What student landlords will need to do post-lockdown
According to Ben Fielding from property inventory software firm InventoryBase, landlords should review their rental properties for meeting their tenant's social and welfare needs.
That's because universities may recruit a similar number of students as last year, but many are looking to introduce online learning and reduce face-to-face interaction.
Also, student tenants will be wary about social interaction post-lockdown.
Mr Fielding points out that this need for social distancing will see student accommodation with larger living spaces being in great demand.
Students looking for an attractive property
Students will also be looking for a more attractive property to live in should there be a local lockdown imposed.
There will also be growing demand for personal bathrooms - or at least having fewer users for the property's bathroom - so student tenants can isolate as much as possible.
Mr Fielding also says that a high-speed Internet connection will become important for students with much of their course syllabus going online and the prospect of virtual lectures means that students will need good Wifi.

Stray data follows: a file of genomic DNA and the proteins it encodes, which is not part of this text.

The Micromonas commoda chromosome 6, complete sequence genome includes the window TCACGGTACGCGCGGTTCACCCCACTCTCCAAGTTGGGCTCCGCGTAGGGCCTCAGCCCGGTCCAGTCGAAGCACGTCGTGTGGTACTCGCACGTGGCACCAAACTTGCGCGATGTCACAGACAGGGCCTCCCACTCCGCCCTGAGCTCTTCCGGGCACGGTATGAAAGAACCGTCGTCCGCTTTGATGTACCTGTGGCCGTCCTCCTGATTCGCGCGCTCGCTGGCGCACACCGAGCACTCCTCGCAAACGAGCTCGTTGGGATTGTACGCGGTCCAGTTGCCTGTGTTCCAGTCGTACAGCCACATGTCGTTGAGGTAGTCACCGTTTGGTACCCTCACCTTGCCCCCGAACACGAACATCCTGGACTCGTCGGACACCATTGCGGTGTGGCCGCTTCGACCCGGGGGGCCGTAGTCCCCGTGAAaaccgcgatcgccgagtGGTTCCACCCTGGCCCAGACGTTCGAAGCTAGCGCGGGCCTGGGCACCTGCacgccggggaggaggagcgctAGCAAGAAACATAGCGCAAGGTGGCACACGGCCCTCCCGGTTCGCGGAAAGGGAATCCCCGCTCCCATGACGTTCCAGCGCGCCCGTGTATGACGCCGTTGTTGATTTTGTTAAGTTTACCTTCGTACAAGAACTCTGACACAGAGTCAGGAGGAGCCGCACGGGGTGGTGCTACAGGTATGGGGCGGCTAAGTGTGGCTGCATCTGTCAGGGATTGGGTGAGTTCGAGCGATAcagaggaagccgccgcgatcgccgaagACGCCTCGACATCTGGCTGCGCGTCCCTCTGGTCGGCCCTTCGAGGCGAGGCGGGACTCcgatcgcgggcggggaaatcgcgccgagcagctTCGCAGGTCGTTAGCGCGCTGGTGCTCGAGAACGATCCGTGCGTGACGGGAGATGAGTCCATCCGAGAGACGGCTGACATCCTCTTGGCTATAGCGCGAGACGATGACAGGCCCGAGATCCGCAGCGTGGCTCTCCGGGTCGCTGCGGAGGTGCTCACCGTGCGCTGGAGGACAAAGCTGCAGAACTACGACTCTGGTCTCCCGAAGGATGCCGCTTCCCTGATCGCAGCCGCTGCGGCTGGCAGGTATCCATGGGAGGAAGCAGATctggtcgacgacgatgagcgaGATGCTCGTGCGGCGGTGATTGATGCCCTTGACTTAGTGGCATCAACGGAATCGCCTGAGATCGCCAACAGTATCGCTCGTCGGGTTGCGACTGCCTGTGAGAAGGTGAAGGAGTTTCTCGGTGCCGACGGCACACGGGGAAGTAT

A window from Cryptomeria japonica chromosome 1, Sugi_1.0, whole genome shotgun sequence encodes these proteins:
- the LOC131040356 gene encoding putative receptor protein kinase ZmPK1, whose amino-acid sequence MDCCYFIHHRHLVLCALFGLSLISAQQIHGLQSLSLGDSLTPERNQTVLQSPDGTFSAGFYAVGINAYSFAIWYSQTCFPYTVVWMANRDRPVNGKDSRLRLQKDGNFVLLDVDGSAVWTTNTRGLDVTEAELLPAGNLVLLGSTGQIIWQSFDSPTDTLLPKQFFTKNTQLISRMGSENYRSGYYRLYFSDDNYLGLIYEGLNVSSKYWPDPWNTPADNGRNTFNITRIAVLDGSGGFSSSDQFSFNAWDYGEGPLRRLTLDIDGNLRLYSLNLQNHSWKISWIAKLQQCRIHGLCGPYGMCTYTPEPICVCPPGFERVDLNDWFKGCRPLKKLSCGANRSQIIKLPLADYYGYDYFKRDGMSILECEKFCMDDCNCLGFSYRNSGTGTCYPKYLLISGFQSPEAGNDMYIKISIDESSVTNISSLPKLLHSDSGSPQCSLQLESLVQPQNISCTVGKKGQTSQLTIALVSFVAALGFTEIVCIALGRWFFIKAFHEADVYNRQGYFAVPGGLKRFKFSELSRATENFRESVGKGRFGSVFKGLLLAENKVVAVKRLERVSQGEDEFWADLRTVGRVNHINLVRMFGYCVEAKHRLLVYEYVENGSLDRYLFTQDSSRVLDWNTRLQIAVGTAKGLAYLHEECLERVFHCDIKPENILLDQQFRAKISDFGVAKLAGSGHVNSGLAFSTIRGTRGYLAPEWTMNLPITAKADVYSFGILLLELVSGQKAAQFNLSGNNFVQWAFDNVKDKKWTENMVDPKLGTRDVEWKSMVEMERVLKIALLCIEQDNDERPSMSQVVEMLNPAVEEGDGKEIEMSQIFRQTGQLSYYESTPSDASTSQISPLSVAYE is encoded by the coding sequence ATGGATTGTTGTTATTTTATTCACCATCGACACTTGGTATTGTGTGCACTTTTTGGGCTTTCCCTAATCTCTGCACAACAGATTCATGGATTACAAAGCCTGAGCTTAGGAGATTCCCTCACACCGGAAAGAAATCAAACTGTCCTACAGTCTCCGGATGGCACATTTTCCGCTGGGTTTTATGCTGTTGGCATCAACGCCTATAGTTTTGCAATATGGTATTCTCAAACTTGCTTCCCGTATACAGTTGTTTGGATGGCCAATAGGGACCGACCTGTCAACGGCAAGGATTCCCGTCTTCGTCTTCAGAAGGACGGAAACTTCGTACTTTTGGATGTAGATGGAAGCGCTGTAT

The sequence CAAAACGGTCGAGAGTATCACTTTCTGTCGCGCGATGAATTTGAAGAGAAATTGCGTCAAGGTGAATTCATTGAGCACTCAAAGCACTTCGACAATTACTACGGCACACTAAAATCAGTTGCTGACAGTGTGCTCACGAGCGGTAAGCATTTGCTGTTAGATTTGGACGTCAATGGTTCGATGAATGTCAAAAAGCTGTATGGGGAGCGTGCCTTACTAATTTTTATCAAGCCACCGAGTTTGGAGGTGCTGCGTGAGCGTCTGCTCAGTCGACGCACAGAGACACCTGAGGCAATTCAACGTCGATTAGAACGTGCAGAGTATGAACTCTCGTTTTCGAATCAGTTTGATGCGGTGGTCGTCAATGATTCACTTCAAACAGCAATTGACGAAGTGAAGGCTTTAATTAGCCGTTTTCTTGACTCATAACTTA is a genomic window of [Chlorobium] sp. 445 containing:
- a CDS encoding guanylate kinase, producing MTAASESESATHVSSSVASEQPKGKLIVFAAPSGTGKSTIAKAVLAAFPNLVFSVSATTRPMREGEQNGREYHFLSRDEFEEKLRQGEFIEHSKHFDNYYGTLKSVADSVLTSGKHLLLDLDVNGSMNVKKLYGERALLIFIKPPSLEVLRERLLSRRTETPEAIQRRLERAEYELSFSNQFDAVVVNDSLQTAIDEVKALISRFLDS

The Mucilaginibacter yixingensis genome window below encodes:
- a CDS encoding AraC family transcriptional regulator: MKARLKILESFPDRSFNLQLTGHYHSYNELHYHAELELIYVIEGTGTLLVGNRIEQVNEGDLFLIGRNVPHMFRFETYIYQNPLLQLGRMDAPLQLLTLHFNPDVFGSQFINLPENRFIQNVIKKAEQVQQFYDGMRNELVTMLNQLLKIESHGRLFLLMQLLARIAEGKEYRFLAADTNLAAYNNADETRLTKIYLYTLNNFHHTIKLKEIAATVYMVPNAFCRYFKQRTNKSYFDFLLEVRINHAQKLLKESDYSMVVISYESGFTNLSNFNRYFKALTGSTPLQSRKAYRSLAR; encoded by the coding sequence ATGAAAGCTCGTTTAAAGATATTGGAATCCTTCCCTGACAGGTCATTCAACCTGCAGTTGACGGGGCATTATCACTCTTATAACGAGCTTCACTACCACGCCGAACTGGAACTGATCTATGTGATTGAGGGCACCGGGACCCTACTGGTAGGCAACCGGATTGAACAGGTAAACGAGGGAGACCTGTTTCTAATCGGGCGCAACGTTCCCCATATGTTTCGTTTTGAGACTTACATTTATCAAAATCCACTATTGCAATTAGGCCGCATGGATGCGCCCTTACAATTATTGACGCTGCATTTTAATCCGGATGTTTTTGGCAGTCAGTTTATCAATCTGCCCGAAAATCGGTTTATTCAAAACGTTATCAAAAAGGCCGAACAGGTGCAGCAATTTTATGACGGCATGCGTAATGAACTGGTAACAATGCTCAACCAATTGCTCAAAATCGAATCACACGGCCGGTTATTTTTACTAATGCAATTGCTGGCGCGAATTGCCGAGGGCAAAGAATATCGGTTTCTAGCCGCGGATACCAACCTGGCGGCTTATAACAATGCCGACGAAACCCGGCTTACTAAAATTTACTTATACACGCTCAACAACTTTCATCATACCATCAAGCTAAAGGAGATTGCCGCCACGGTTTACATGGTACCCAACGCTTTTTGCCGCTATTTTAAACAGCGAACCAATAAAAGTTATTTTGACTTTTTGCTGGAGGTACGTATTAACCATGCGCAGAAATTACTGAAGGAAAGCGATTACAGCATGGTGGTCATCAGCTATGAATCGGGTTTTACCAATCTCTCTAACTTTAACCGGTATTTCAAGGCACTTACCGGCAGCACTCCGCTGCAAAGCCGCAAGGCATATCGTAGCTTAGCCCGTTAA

He added that it is estimated that 10% of the big student property providers are looking to offer students extra perks to book rooms with them.
Among these extras will be a strong Wifi connection to help make the rooms more desirable.
Mr Fielding also says that students will still want to leave their parental home to enjoy the social aspect of attending university and moving into student accommodation – though social gatherings will be limited.
Overseas students may return to London
Meanwhile, research from Chesterton's reveals that the letting agents have seen rents in the capital fall by up to 15% because student numbers there have fallen.
However, they point out that students may well return to attend university courses this autumn and help rents recover.
The firm's head of lettings, Richard Davies, said: "One of the factors behind the oversupply of rental properties, especially in central London, is a lack of students which has led to rents falling.
"With travel restrictions for many countries lifting, however, we could see students returning and those rents recovering."
With London being home to around 375,000 higher education students, the Higher Education Statistics Authority says that around one in three is from overseas.
Mr Davies points out that overseas students tend to pay much higher tuition fees and will come typically from a wealthy family and have a larger budget for their student accommodation.